large; powerful; impressive.
Skookum “large, powerful, impressive” derives from Chinook Jargon, a pidgin spoken primarily during the 1800s in the Pacific Northwest that still has hundreds of speakers today. A pidgin is a simplified language variety that fuses elements from multiple languages, and Chinook Jargon is primarily based on four sources: English, French, Lower Chinook (a Chinookan language once spoken along the Columbia River), and Nootka (a Wakashan language still spoken along the western coast of Vancouver Island). However, skookum entered Chinook Jargon instead from Lower Chehalis, a Salishan language once spoken in the southwestern coastal area of the Olympic Peninsula; skookum derives from Lower Chehalis skwəkwə́m “ghost, spirit, monster.” Skookum was first recorded in English circa 1830.
At the head of the anti statehood efforts was the lobbyist for the Alaska Packers Association, W.C. Arnold. “The fishing and cannery industries employed W.C. Arnold, a man so powerful that he was called ‘Judge Arnold,'” Alaskan historian Claus Kaske told the San Francisco Chronicle in September of 2008. “Arnold was a skookum lobbyist, and he told Congress that business was paying the cost of running the territory.”
verb (used with object)
to chant; intone.
Cantillate “to chant” derives from Late Latin cantillāre “to sing low, hum,” a verb formed from the stem cant- “sing” and the diminutive element -ill-. Cant- ultimately derives from the verb canere “to sing” and is the source of many words related to song, pronunciation, persuasion, and even light magic. While cant- is preserved in words such as cantor, in many stems, Latin a- often becomes e- after a prefix is added; this is how cant- becomes the cent- element in accent (from Latin accentus “speaking tone”) and in incentive (from Latin incentīvus “setting the tune”). Because Latin ca- often becomes cha- in French, the Latin stem cant- is visible today in the French-derived word enchant. Cantillate was first recorded in English in the early 1860s.
Shmuly’s voice, in contrast to his father’s, was high pitched and extraterrestrially sweet, as if the hormonal shakedown had not quite taken. You leaned forward with your elbows planted on the balcony railing, … your brow resting against the steeple of your fingers pointed heavenward as he melodically cantillated the tropes he had so perceptively deconstructed the night before.
Perhaps unique among international teams, the … group … face to the west and sing the national anthem with a gusto that threatens to require a second warm-up. Before that though comes another ritual, an emotional chant known as the Inifresi, a pledge to their motherland in Chamorro. Standing in a tight circle the entire playing, coaching and support staff cantillate the words as if coming from the depths of their soul, a paean to their forebears.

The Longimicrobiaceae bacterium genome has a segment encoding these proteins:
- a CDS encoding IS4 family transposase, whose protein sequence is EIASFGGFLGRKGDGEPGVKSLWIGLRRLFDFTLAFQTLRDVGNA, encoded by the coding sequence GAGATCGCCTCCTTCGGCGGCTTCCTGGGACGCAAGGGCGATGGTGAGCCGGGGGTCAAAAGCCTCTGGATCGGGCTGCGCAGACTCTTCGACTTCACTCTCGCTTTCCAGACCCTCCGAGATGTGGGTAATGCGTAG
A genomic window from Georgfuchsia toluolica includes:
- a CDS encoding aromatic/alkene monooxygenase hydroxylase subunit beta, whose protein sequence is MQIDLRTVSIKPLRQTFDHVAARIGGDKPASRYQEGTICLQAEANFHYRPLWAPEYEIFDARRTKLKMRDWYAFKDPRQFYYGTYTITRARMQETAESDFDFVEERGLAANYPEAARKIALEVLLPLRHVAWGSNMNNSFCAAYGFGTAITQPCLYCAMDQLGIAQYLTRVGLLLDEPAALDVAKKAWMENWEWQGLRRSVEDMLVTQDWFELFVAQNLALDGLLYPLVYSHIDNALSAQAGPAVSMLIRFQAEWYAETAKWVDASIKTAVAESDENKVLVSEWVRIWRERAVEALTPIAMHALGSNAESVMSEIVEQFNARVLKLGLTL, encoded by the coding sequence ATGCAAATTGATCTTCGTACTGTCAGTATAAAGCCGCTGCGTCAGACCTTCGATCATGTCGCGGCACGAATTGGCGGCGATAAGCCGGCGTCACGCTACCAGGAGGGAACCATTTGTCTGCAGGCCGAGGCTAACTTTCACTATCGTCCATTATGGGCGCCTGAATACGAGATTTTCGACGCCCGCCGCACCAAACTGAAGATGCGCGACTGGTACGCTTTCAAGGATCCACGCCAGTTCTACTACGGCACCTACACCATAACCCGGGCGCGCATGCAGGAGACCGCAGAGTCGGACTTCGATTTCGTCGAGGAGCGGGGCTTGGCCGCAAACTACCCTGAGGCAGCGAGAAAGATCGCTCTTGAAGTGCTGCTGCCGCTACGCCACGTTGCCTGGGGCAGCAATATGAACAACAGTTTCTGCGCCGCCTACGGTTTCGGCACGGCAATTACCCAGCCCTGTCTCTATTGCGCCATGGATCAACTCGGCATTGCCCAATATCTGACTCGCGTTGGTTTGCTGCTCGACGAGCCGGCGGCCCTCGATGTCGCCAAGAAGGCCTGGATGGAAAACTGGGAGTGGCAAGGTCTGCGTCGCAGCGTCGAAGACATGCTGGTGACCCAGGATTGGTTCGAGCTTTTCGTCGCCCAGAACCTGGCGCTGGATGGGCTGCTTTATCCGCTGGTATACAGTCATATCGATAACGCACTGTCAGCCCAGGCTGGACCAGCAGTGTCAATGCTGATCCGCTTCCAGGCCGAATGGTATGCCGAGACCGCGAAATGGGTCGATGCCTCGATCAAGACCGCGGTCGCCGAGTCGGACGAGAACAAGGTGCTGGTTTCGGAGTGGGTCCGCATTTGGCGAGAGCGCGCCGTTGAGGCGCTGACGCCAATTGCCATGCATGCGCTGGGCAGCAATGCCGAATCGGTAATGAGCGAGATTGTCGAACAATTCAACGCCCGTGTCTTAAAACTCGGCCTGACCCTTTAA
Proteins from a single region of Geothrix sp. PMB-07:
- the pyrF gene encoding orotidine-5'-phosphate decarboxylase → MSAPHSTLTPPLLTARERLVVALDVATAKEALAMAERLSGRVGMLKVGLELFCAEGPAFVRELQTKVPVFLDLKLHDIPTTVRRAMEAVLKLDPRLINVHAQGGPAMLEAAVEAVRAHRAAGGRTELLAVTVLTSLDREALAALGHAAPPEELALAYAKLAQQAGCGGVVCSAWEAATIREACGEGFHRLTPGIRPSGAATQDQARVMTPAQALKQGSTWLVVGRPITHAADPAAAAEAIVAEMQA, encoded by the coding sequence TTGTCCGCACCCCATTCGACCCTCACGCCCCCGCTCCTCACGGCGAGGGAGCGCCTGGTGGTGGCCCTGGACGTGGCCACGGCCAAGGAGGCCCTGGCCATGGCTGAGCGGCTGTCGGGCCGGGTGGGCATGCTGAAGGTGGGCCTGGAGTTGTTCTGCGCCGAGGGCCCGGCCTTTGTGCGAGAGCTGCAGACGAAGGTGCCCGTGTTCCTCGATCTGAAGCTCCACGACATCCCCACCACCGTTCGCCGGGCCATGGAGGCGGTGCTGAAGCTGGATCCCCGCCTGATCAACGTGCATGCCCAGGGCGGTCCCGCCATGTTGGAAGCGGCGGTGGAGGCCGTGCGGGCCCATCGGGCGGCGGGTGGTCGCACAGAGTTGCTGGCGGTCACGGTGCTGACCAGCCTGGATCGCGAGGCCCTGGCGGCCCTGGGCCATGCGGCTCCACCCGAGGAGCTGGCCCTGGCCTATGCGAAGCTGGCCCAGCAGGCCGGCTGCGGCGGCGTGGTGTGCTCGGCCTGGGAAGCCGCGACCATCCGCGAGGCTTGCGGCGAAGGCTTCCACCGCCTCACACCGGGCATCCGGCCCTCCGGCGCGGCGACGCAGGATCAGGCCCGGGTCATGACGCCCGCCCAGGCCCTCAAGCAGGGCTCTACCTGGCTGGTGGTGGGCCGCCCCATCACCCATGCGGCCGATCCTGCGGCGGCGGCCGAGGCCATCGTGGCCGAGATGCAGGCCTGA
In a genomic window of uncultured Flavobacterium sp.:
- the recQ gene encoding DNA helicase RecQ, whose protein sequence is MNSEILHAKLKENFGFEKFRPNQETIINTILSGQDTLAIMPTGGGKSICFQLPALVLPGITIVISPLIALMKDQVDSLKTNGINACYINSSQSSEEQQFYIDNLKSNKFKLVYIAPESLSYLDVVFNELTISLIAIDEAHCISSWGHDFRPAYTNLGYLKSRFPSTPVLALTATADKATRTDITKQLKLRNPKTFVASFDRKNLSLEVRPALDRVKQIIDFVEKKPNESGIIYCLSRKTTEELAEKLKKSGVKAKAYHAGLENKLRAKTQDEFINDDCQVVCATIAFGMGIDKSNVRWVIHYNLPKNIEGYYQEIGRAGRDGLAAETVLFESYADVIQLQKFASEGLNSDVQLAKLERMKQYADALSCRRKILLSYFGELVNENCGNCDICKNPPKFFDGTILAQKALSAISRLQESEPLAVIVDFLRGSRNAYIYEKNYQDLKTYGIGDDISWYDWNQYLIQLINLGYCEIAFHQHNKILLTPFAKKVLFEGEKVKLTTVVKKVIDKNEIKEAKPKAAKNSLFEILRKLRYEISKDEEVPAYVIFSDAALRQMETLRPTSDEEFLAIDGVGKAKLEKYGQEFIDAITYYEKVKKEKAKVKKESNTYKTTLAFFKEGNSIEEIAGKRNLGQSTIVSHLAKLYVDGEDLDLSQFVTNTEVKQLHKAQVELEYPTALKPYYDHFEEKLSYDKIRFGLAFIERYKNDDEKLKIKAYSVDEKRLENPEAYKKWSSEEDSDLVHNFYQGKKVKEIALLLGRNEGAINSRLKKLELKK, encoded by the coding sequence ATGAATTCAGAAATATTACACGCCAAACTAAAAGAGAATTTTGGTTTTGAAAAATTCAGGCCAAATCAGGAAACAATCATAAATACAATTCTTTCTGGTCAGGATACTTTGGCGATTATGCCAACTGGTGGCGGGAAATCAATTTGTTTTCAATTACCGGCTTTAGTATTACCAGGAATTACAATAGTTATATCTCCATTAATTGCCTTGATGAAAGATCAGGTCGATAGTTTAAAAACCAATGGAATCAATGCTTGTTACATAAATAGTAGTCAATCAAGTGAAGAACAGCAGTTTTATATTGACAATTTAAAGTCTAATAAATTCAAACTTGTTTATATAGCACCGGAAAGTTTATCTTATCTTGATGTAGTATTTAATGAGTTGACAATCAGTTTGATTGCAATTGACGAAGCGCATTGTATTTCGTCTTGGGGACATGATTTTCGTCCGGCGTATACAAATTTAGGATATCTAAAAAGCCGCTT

an inexpensive souvenir, trinket, or ornament.
Tchotchke “an inexpensive souvenir, trinket, or ornament” is a borrowing of Yiddish tshatshke, from obsolete Polish czaczko “toy, trinket” (modern Polish cacko), which is cognate with Czech čačka and Russian cacka, of the same general meaning. These Slavic terms are all most likely of imitative origin; with the addition of the diminutive suffix -ka or -ko, the original forms (Czech čača and both Polish and Russian caca) appear to be reduplicated syllables that are typical of baby talk. In case you thought it was a little strange that a word for “toy” or “trinket” would derive from a doubled syllable, bear in mind that English contains the similarly reduplicated term knickknack. Tchotchke was first recorded in English in the late 1960s.
For a reminder-through-association to work well it needs to be distinctive—something out of place that will catch the eye. To remind yourself to mail a stack of bills in the morning, for example, you might put a tennis ball on top of them …. And to remind employees to fill out the sign-up sheet for the holiday party, place it next to the brand new large snow globe on the receptionist’s desk and let people know to sign-up when they see the distinctive new tchotchke.
Michael Zegen, a star of “The Marvelous Mrs. Maisel,” is an unabashed hunter and gatherer. It runs in the family …. He says that tchotchkes make him feel good. “From the time I was a kid I’ve been into knickknacks,” said Mr. Zegen, whose collectibles include an orange Snoopy and a robot.
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